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jake cleland

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Posts posted by jake cleland

  1. The problem with Parks 50 is not so much loss of activity as loss of sori. On that sugata, uchi -sori would be unusual, but not outlandish, and it looks like you still have plenty of width at the kissaki compared to the machi, so any negative sori could probably be ground back to mu-sori. It's a judgement call - 1.5mm is not insanely thin for an interrupted brine quench finished in oil, but it's always a risk. Somewhere on here Jesus Hernandez had a post about quenching a thin blade into hot parks to produce positive sori, but I'm not sure how repeatable that was...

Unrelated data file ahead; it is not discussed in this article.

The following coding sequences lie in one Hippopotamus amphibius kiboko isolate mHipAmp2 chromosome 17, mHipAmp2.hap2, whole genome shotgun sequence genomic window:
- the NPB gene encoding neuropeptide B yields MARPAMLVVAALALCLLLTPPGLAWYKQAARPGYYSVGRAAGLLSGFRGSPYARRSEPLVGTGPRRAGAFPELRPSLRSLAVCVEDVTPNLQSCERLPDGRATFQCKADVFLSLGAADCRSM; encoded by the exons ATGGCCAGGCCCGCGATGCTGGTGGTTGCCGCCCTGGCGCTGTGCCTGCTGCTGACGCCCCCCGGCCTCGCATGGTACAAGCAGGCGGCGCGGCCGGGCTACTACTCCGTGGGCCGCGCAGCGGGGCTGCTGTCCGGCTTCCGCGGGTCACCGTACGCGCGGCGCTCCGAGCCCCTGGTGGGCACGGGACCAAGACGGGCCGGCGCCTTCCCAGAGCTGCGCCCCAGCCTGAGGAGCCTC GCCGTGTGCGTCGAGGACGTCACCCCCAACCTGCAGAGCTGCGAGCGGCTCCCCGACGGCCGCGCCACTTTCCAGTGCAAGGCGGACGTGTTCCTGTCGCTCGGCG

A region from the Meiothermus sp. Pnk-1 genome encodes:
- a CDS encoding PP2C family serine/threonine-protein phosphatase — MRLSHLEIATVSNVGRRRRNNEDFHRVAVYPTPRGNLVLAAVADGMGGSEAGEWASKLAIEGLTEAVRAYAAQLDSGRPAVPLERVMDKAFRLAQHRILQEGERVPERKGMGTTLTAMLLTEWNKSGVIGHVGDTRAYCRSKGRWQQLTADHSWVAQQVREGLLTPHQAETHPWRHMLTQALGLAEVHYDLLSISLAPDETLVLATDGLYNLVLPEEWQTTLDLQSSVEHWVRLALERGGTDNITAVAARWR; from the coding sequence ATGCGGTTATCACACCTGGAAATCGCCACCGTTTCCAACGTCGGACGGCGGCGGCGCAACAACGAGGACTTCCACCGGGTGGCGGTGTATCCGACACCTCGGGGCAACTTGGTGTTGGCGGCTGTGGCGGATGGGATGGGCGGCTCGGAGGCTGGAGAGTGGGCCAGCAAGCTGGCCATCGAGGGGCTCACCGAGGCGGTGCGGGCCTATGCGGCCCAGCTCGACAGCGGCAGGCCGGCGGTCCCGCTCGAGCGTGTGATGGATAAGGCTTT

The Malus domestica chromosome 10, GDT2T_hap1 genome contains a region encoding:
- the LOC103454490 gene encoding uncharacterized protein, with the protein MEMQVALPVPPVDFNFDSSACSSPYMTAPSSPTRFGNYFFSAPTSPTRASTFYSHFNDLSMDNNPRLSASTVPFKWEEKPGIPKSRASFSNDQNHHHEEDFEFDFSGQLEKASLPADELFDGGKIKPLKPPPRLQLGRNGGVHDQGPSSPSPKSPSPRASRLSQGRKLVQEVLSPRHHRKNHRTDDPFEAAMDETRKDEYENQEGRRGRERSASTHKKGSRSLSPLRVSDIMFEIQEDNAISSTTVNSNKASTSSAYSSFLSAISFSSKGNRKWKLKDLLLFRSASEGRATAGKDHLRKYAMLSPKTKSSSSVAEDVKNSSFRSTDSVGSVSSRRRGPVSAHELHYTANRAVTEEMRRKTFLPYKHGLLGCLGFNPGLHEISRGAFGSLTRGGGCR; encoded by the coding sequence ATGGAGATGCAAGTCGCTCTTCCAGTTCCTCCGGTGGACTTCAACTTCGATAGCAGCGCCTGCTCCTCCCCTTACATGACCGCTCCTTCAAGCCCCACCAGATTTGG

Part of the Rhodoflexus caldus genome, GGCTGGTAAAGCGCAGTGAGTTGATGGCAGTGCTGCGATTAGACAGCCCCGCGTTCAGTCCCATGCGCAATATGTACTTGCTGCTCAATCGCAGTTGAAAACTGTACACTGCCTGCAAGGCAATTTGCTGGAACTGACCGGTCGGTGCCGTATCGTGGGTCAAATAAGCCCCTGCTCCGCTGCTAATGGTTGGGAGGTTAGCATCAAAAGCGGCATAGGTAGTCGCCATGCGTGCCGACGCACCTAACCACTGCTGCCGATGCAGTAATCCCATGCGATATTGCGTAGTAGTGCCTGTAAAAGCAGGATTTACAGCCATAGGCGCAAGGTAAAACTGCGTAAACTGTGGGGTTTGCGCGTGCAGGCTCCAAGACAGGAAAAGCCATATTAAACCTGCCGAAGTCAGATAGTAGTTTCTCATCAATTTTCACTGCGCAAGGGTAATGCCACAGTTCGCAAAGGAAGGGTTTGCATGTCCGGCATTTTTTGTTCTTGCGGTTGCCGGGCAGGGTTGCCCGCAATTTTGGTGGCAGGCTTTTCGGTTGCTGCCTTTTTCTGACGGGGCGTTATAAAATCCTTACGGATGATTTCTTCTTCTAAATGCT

• Like 1
  2. 8 hours ago, Francis Gastellu said:


    Ah yes, thank you. I'm not as familiar with brine, but what you suggest sounds like a more extreme version of what water to oil tries to do? Interesting :)


    Well, I'm already fighting second thoughts about _that_ plan, so safe to say I'll pass on the brine ;)

    While brine is a faster quench than straight water, it is actually less prone to cracking as the transition between the vapour and nucleate boiling phases of the quench is less violent. Depending on your edge thickness I'd go with a 2 or 3 second quench in brine, or at least water with a lot of dish soap (also destabilizes the vapour phase and acts as a surfactant), finished in slow oil, and immediate temper.

  3. 45 minutes ago, Alan Longmire said: